Intro: Knit a Basic Scarf
This project is great for beginners who want to make something functional and beautiful! This pattern uses the single cast-on technique, along with the basic knit stitch to create this scarf. All you need is some bulky acrylic yarn and a pair of knitting needles and you'll have yourself a scarf in no time!
This project was created as part of the St. Catherine University LIS 7963 Making & Makerspaces class.
Step 1: Materials
To make your scarf, you will need at least one skein (185 yards/170 g) of bulky acrylic yarn. Depending on how long you choose to make your scarf, you may need two. I used Lion Brand Yarns Homespun Stripes in Wildberries Stripes for this project, but you can use whatever color you like. Make sure that your dye lot numbers match if you are going to be using more than one skein of yarn.
I recommend using at least a US size 10 pair of aluminum knitting needles. The size you choose depends on how small or large you'd like your stitches. For this particular scarf, I used a pair of US size 13 needles. Use whatever needles feel most comfortable and easy to use. If you find your aluminum needles to be a bit on the slippery side, you may want to consider switching to bamboo needles instead.
You will also need a tape measure to check your progress on the scarf. I used a metal measuring tape, but a cloth tape measure will work just fine too.
And of course, you will also need a scissors for cutting your excess yarn once you finish your scarf.
Step 2: Single Casting-On
I used the single-cast on method to put my first row on stitches onto my needles, as it is the easiest to remember and repeat. Single cast on 27 stitches to create your first row.
Begin by making a slip knot on your needle. Make sure not to pull the slip knot too tight, as it may get twisted as you go along. After placing your slip knot onto your needle, wrap the yarn once around your left thumb. Then, poke the tip of the needle into the middle of the loop on your thumb. Slide your thumb out so that the stitch is on your needle and pull the stitch tight enough to stay on the needle.
Repeat until you have the desired number of stitches on your needle. Keep an eye that your stitches are fairly evenly spaced as you cast on. Make sure that you include your slip knot in your count of stitches when casting on.
Step 3: Knit Your Scarf
Use the basic knit stitch to knit the rows of your scarf. To do this, hold your needle with your row in your left hand. Wind the yarn from your skein around right index finger, as it makes the yarn easier to handle. Poke your right needle into the center of the top loop, making sure that the right needle goes behind the left one. This will form an X. Wrap your yarn around the back needle, from back to front to back. Hang on to the top needle with your left hand. Make sure to also hang on the the yarn with your right index finger. Then, take the tip of the back needle down and into the middle of the stitch on your left hand, toward yourself. Pull the righthand needle up so that the stitch slides from the left needle to the right.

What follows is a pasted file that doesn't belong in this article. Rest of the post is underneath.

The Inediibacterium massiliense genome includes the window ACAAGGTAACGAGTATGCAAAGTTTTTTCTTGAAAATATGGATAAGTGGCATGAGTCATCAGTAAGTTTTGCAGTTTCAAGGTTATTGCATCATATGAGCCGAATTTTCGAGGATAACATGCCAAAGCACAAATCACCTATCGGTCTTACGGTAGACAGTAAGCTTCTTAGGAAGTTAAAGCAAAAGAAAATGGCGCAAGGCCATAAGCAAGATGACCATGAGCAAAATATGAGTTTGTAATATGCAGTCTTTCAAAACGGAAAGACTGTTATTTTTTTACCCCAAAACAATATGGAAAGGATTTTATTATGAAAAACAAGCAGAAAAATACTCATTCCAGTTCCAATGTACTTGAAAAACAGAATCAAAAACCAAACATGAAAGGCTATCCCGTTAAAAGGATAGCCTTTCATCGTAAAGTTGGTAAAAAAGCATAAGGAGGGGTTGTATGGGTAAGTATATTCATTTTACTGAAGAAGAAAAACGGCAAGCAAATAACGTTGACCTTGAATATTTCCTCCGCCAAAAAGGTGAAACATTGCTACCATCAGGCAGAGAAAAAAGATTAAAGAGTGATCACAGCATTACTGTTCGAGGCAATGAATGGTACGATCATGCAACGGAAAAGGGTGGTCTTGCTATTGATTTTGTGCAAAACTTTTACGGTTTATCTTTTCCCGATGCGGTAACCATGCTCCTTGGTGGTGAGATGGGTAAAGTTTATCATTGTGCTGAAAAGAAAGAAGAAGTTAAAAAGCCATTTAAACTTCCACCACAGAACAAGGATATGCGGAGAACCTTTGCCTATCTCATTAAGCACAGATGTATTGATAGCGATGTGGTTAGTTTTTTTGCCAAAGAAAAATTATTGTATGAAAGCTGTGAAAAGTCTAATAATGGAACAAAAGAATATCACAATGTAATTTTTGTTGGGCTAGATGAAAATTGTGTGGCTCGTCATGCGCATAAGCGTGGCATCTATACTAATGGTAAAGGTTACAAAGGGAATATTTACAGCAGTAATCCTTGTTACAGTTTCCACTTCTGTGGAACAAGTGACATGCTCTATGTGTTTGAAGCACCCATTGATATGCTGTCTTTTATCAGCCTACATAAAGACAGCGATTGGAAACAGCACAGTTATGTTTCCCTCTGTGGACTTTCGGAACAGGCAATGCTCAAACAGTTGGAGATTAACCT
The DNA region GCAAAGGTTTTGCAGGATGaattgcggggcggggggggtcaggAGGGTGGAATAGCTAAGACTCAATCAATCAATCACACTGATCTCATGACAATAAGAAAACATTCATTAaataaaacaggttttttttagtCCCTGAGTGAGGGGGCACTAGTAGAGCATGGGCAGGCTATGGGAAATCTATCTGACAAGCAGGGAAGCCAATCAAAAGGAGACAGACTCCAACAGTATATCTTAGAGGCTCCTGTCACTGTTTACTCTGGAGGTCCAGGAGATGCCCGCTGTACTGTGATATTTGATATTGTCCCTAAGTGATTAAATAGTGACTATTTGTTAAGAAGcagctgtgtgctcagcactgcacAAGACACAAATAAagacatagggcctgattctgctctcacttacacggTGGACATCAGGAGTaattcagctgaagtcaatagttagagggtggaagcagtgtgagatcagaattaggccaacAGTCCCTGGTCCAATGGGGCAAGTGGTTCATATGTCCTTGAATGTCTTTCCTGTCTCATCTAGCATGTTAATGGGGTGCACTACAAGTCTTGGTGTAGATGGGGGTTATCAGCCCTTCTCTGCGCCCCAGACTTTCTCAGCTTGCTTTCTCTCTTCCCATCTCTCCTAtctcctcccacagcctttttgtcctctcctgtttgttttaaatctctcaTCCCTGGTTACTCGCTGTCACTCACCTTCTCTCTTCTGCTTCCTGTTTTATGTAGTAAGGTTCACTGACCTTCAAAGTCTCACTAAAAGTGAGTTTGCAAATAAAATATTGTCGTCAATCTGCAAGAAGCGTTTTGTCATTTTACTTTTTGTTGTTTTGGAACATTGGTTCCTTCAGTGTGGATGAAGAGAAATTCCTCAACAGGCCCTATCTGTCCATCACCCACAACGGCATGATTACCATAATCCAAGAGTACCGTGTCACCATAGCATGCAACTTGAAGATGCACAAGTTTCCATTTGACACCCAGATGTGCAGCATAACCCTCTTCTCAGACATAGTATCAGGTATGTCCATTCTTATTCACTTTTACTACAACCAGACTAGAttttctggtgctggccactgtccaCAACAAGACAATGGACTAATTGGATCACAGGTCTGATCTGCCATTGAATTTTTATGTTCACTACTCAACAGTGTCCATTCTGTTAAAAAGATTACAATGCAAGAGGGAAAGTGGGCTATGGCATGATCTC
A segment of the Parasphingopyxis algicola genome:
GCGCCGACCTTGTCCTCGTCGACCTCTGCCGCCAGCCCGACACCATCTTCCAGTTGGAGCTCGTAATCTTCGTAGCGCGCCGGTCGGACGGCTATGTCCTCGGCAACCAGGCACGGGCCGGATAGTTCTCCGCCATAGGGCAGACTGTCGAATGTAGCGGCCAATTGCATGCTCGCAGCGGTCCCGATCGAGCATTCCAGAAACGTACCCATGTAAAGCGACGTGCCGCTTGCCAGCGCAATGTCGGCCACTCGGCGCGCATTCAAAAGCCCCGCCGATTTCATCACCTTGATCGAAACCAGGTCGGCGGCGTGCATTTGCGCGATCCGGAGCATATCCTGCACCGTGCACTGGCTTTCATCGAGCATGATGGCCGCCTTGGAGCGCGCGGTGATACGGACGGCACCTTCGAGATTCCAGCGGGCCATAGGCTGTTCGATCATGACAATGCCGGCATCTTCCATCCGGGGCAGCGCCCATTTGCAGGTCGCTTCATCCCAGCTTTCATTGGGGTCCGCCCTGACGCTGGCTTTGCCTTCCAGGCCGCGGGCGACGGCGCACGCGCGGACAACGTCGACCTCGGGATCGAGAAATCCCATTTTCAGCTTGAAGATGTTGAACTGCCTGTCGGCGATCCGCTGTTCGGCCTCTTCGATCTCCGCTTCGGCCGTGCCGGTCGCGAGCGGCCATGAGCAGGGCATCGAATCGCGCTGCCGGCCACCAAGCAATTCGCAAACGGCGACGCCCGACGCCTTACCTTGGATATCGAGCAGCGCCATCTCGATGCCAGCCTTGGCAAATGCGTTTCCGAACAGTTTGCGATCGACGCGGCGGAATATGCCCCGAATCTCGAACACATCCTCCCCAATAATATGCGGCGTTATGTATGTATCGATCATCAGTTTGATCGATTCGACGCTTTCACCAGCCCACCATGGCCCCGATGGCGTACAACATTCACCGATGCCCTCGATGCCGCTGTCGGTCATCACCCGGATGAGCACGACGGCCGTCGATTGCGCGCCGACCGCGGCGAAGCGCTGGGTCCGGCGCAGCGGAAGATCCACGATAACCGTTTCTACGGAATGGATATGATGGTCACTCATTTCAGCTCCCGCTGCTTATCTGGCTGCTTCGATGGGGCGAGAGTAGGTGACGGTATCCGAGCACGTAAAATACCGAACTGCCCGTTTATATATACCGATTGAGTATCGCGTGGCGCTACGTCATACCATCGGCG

Repeat until you finish your row. Then, simply move the right needle with all the stitches on it to your left hand, and you're ready to go onto the next row! If you are new to knitting, I would recommend checking your stitches in between knitting the rows to make sure you haven't twisted or dropped any stitches.
Continue knitting until you have the desired length for your scarf. Check your progress as you go with a tape measure. You can make the scarf as long or short as you'd like. Some knitters use the rule that you should make a scarf as long as the person is tall. This is entirely up to you. I knit my scarf for a child, so it measures about 49 inches.
Step 4: Binding Off
Once you have achieved the desired length for your scarf, it is time to bind the stitches off the needle and create a finished edge. To do this, start by knitting two stitches. Then take your left needle and poke it into the front of the stitch on the right. Lift the first stitch over the other and off the needle. You may need to hold onto the first stitch so you don't accidentally let it slide off the needle. Knit another stitch and repeat the process.
Do this until there is only one stitch remaining on the left needle. Pull that stitch loose just a bit. Drop the stitch off the needle and cut the yarn leaving about a 4-5 inch tail. Put the tail through the last stitch, from back to front. Slowly pull it shut to close the stitch. Your edge should look like a neat chain of stitches.
Once you have done this, your scarf is officially finished!